It is much easier not to be a Christian
A blogger who goes under the name of “chalcedon451” and who I always enjoy reading, has posted a comment entitled “Being a Christian?” on the blog All Along the Watchtower about the Radio 4 religious affairs programme on Sunday morning, in which the newly appointed President of the British Humanist Association, Professor Jim Al-Khalili, was interviewed. I heard the interview as well, and like chalecedon, I noted that the professor repeated an old cliché by calling religion a “crutch”. I am generally irritated by such remarks; chalcedon, more charitably, finds them illuminating.
As chalcedon remarked, this notion is shallow. He points out that “There is no point to Christianity other than that it is true. If you want comfort, watch the TV, eat chocolate, take to sex, drugs and rock and roll (many do); but don’t go near Christianity. If you want to look after the poor and neglected, do so. It is a good thing to do so and many Christians do; but that is not the point of Christianity. If you want to stand in judgement on your fellow men, well, become a Humanist; they have the smug tone once common among certain types in the churches. If you want power, influence and position, go into politics; you won’t find any of these in Christianity any more. The point of Christianity is that it is true; it points us towards God; it helps us to understand the self-revelation God has made. That should have an effect on us, but that effect depends on our relationship with God.”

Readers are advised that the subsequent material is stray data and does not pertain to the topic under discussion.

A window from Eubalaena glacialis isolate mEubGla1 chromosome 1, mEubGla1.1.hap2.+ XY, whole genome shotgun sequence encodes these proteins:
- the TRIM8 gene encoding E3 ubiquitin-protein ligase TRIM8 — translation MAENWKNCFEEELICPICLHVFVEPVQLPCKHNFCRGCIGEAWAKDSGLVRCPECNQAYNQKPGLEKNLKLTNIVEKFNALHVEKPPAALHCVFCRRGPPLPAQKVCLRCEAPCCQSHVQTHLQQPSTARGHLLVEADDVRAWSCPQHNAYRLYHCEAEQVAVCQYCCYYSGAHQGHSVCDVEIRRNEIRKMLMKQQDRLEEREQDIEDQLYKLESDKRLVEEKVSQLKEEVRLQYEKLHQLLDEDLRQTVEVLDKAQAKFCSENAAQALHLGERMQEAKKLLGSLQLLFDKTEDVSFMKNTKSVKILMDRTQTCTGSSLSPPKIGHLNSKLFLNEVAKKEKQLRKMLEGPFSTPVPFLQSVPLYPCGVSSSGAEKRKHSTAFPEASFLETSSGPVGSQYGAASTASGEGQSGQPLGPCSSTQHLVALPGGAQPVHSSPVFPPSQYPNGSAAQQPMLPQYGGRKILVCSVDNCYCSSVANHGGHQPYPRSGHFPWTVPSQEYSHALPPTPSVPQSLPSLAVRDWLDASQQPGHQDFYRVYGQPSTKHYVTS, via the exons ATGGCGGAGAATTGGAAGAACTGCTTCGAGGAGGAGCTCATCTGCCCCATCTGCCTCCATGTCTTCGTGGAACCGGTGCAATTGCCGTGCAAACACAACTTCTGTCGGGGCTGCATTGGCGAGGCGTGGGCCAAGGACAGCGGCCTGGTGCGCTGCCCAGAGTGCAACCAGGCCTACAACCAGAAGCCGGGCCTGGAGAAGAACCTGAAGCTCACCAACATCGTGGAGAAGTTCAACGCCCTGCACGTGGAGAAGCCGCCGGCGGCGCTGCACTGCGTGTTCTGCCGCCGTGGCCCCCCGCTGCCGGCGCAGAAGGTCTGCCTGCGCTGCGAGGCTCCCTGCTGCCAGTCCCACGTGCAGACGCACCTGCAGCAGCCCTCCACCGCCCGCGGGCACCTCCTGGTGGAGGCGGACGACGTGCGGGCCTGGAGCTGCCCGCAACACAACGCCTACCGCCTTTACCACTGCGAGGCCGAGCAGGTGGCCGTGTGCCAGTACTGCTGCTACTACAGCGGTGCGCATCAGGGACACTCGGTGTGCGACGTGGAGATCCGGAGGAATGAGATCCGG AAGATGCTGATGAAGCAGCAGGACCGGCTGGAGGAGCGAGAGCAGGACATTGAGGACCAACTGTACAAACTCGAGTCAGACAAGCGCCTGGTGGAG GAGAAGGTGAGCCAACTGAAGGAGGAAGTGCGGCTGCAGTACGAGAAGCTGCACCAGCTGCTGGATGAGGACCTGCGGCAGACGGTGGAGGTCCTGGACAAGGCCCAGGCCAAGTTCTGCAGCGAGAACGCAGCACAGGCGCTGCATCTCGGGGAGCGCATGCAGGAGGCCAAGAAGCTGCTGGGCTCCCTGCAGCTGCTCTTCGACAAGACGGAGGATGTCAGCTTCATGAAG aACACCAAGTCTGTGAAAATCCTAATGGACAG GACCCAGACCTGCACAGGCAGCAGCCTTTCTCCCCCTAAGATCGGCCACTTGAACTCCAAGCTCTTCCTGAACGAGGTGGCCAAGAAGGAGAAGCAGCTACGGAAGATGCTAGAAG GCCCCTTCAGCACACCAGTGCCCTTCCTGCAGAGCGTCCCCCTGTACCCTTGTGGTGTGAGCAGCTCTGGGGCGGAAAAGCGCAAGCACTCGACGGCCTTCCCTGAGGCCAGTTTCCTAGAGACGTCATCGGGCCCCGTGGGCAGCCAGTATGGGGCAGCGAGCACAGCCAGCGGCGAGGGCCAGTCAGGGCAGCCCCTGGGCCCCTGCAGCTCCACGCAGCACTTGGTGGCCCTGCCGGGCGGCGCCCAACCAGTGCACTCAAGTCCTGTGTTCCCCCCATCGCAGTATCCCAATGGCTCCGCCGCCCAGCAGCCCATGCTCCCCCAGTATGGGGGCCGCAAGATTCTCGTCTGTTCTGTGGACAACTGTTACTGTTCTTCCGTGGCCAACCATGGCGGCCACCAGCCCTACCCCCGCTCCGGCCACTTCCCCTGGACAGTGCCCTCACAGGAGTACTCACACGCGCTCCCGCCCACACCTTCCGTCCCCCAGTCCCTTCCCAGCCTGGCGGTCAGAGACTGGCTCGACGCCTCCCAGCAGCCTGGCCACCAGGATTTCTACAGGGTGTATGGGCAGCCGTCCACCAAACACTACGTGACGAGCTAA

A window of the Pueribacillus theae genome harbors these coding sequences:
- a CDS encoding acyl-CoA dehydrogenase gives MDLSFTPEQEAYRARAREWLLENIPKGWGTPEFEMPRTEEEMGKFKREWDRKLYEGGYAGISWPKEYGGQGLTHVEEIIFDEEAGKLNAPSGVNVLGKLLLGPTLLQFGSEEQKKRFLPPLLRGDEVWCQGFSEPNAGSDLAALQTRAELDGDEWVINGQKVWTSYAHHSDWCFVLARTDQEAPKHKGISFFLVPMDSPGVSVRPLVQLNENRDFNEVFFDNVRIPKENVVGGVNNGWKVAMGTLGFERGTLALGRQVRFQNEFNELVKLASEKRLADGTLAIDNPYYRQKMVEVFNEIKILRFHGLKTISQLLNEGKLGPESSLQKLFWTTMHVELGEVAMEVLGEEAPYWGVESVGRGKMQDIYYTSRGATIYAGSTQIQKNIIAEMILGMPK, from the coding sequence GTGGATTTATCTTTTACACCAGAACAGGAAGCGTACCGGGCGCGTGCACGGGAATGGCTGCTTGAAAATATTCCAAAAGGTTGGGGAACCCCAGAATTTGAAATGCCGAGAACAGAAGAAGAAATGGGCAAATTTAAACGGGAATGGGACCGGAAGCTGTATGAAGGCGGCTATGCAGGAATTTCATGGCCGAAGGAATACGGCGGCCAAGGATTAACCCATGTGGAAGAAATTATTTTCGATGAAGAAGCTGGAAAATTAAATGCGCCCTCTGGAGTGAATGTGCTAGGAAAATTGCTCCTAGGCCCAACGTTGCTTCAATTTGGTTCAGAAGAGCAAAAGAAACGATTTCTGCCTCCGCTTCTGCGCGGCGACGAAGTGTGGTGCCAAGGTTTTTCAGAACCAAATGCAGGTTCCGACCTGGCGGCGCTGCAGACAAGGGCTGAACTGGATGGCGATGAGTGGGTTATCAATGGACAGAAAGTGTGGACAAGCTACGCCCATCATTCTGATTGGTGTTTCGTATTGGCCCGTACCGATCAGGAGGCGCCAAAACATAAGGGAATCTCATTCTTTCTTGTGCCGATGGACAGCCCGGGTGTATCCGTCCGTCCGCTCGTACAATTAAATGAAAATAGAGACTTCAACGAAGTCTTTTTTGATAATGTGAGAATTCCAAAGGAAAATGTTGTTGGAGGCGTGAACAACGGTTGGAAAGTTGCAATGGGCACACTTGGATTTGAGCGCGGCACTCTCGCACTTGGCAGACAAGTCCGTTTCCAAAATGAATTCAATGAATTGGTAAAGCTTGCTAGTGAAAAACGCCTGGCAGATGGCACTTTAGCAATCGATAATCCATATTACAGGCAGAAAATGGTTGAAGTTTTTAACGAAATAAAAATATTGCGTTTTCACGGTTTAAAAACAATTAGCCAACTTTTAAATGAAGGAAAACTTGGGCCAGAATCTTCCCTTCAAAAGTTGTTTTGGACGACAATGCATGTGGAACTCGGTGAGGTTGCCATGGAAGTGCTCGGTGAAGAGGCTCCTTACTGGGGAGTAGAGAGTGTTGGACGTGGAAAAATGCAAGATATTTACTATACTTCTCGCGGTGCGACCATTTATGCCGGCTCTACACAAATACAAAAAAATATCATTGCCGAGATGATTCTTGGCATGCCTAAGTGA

I agree with him. Frankly, it would be so much easier not to be a Christian today. The culture is hostile, as is the official stance of the three main political parties, all hell-bent on being “modern”; so are most of the people we meet. Being a Christian is difficult, especially in public: a conversation-stopper and regarded as alien when it isn’t treated with downright hostility. Just to illustrate this mindset with one small example: I have been reading a memoir by journalist Miriam Gross, member of the London literati and former Observer literary editor. An Oxford graduate, cultured and well-read, she remarks in a throw-away sentence in her book, “Although I’ve always been aware of a “God-shaped hole”, religious faith of any kind seems to me to be completely irrational and self-deluding.” In other words, there are large questions about existence which cannot be answered – but which must never be looked at from a supernatural angle.
News that eleven Anglican Sisters from the Community of St Mary the Virgin in Wantage, Oxfordshire, are to become Catholic via the ordinariate bear out the truth of chalcedon’s remark in their own fashion. Some of them very elderly, they are leaving the security of the convent they have lived in for many years, not knowing where they will finally end up and without financial support. Mother Winsome, the mother superior, who is one of those leaving, stated, “We’ve got an uncertain future. But we are doing this because we truly believe this is God’s call. The Bible is full of people called to step out in faith not knowing where they were going or how they will be provided for and that truly is the situation we are following.”
This suggests courage rather than a “crutch”; a quest for truth so urgent that only faith will see one through. In a telling comment in his sermon for the feast of the Immaculate Conception on 8th December, the Holy Father said, “Sin brings with it sadness.” One might add that living a life supported by the “crutches” of human and material comforts alone, also brings sadness.